Sheepdog attitude...pros vs. cons - Page 5
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Thread: Sheepdog attitude...pros vs. cons

  1. #41
    Quote Originally Posted by the dark View Post
    Another concern I have with maintaining a "Sheepdog" attitude (remember how Grossman defined that term - it had nothing to do with civilians per se - it had to do with a mindset that typified those who served, who stood on the walls) - is that it may distract one from the other important ways in which we can "defend" ourselves and our loved ones. That is, a "sheepdog" (again defaulting to Grossman), by its nature and by its mission, does not practice avoidance or de-escalation, it practices confrontation. For a civilian, such a strategy is likely to increase the danger to those you love who may be with you.
    I know the speech in my mind it wasn't literal but a metaphor. If Grosman knows sheep and working dogs he knows the dog tirelessly stands guard, makes it presence know and only leads an offensive attack attack it absolutely necessary. The dog needs to thwart or stop the attack without stressing or scattering the flock. Well in real sheep tending anyway.
    “If I only had three words of advice, they would be, Tell the Truth. If got three more words, I'd add, all the time.” ~ Randy Pausch

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  3. #42
    Quote Originally Posted by Providence Ranch View Post
    I'm new here, so please forgive me if this topic has been talked to death already...

    I've seen a few comments since I've been on board here that seem to put down the sheepdog mentality as somehow over-zealous, over-tough, or dangerous. I'm not sure I understand where this come from. I have 16 years of LEO experience, and have carried off duty for quite a while now. To me, the sheepdog mentality equates to "condition yellow," aware, alert, looking for trouble so you and your family might AVOID it, not plunge headlong into it. Stay ahead of the criminal mentality, and you stand your best chance of not becoming a victim. But nonetheless, there seem to be some here who equate the sheepdog with the would-be John Wayne, supercop without a badge. So my question, though maybe poorly explained, is this:

    What is the real definition of the sheepdog mentality here? And once we decide that, is it better to have that attitude than to remain armed sheep?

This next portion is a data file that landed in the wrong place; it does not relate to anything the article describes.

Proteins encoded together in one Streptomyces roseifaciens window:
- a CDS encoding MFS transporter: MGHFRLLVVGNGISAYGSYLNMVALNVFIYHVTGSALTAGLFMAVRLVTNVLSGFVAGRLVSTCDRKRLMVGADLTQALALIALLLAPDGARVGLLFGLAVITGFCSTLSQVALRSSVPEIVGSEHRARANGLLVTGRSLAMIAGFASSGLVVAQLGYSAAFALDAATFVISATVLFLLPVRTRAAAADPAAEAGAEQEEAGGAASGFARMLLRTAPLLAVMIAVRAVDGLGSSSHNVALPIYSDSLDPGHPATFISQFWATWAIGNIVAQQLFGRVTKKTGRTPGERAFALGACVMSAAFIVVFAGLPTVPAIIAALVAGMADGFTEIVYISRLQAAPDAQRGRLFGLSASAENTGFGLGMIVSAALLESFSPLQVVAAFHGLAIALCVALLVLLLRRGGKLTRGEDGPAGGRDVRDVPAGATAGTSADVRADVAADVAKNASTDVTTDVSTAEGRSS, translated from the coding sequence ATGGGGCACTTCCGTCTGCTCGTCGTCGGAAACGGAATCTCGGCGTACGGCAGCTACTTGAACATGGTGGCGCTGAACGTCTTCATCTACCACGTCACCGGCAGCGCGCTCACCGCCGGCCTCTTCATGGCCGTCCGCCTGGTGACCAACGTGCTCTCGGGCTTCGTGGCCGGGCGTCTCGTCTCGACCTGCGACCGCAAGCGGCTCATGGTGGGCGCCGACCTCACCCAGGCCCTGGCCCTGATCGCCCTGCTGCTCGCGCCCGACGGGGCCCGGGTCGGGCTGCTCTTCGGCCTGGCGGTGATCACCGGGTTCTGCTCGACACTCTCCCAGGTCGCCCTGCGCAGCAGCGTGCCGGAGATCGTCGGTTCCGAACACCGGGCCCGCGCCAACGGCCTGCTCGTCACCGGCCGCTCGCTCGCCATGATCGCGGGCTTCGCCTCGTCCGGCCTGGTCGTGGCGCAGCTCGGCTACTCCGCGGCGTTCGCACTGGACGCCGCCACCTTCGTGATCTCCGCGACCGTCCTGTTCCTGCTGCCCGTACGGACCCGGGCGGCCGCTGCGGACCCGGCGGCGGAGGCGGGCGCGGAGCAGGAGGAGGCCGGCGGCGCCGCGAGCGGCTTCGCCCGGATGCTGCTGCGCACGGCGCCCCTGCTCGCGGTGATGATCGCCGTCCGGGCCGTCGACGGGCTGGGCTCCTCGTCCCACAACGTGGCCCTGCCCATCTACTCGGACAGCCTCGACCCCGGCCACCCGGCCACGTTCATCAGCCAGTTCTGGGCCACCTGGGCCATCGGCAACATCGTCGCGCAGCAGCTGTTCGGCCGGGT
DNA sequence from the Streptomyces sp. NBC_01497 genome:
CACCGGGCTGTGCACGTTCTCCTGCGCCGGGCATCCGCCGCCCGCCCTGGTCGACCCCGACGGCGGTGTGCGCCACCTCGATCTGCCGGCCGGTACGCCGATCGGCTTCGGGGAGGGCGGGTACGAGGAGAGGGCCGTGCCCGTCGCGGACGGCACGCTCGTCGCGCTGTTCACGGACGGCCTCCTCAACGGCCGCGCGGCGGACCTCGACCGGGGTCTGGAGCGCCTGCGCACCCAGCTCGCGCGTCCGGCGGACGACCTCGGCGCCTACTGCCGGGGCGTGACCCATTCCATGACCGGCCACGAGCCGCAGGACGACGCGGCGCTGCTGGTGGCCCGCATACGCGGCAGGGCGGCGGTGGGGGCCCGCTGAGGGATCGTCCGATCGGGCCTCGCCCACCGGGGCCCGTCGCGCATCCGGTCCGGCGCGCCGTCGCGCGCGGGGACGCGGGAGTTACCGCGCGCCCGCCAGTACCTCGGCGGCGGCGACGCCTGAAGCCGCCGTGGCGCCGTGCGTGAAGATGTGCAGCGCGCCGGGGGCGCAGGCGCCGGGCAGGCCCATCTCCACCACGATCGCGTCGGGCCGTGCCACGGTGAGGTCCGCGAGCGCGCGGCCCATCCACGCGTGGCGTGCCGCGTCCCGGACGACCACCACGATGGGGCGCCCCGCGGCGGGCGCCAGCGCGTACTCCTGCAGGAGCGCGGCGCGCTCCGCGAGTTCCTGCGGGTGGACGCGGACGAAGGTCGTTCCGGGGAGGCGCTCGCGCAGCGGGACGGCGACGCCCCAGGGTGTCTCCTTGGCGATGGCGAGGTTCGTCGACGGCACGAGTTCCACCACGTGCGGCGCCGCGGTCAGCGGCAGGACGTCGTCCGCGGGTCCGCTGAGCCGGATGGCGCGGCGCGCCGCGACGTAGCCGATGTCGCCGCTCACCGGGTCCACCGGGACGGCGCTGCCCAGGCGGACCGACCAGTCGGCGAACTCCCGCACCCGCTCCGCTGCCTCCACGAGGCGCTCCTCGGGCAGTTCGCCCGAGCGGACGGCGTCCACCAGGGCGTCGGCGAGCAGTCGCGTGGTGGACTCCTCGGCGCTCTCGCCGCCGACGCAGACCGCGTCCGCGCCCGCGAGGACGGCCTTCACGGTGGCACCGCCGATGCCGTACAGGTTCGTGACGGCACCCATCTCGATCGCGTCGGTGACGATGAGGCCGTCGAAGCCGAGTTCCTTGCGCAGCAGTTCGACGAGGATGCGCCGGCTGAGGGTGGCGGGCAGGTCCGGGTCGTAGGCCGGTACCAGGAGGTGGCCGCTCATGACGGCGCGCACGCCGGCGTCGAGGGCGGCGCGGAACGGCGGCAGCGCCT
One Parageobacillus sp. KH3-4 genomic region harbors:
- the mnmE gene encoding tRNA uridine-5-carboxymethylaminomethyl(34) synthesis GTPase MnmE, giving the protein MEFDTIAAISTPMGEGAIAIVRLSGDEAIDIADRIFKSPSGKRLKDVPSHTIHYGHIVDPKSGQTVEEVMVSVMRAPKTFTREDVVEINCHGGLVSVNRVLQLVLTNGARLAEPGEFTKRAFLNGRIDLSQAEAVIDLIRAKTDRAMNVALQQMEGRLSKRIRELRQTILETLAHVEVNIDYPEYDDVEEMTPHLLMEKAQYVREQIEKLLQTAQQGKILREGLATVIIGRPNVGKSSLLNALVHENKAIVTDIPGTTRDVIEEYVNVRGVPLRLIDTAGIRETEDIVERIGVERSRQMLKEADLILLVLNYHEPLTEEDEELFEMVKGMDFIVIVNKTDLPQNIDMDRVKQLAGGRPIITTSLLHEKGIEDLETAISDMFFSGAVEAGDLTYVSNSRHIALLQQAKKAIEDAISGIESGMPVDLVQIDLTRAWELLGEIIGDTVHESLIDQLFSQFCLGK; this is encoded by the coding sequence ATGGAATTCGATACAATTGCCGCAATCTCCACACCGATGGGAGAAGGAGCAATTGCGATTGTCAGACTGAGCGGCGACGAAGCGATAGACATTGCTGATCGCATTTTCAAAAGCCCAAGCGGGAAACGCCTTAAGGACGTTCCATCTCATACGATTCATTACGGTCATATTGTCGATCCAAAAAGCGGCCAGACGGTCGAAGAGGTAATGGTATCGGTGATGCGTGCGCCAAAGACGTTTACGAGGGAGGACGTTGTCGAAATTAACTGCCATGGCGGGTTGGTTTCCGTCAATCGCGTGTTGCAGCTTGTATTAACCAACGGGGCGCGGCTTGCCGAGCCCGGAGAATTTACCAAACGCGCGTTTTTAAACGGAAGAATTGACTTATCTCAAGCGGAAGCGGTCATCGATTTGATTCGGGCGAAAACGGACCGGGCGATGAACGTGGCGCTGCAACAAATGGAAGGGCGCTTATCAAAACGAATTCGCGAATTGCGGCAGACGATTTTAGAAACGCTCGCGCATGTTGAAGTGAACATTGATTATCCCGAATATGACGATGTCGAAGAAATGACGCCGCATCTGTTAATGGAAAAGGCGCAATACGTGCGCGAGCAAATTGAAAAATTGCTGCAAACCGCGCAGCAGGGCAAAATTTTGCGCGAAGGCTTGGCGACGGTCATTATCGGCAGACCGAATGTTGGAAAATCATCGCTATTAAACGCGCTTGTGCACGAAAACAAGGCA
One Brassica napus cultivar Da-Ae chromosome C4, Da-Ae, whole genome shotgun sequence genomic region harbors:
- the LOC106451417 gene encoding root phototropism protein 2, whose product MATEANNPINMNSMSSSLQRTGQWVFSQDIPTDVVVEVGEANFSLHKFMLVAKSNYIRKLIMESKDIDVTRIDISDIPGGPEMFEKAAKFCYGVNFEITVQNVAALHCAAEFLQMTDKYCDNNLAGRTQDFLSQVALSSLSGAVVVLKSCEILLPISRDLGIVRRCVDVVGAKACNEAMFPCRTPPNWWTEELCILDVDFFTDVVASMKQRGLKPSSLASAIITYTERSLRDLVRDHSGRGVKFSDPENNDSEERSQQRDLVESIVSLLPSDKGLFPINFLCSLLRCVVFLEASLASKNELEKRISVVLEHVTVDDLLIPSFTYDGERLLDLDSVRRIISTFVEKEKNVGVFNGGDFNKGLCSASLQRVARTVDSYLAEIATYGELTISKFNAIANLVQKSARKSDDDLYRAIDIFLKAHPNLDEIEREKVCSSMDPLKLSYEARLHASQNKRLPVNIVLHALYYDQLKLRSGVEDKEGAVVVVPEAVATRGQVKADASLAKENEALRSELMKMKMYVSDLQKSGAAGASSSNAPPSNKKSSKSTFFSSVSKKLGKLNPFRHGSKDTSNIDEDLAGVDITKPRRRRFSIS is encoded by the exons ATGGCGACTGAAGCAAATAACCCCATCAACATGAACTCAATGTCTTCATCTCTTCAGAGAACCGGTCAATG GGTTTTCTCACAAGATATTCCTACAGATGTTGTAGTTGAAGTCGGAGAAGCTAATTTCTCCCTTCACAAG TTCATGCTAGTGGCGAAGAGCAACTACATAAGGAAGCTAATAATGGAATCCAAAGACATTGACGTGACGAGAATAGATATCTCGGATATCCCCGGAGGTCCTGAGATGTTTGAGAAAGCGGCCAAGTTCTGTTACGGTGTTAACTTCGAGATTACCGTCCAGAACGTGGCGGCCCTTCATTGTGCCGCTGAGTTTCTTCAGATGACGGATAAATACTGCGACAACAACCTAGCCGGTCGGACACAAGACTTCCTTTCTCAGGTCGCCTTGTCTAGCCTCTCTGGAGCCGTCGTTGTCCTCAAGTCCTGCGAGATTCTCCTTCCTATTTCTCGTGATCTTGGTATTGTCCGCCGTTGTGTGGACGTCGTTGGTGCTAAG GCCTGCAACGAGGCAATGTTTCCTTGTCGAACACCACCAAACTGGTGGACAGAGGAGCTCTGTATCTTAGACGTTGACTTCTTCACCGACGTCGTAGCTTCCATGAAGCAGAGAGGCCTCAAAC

The Definition of A Sheepdog on the board will be different for every person.
    Envision watching over the flock watching for trouble, and if trouble comes your way protect the flock. Everyone will put a different spin on it, but its not aggressive. Passive Protection is how I guess I would define it. Sheepdogs are good IMHO.
    A well regulated militia, being necessary to the security of a free state,
    the right of the people to keep and bear arms, shall not be infringed.

  4. #43
    I don't look as ccw as a "Sheepdog" more as a trained K9. Not to overwatch or herd but to have the option to protect when necessary. I personally have my ccw so that I have additional OPTIONS when in duress not so I can find opportunities to use it. Just because a situation arises doesn't mean I will be drawing my weapon it depends on the situation at the time. If I see a situation developing I will not be hanging around to see what happens I will be moving myself and my family to safety and calling 911 ( The official sheepdogs). I do not look at that choice as doing nothing I look at it as doing my duty to my family and not inflating a situation I have nothing to do with by becoming involved. As I said however it all depends on my assessment of the situation at the time and taking whatever action seems to be necessary and appropriate to first protect my family and second do my civic duty whether that be calling the authorities or taking action to stop the incident.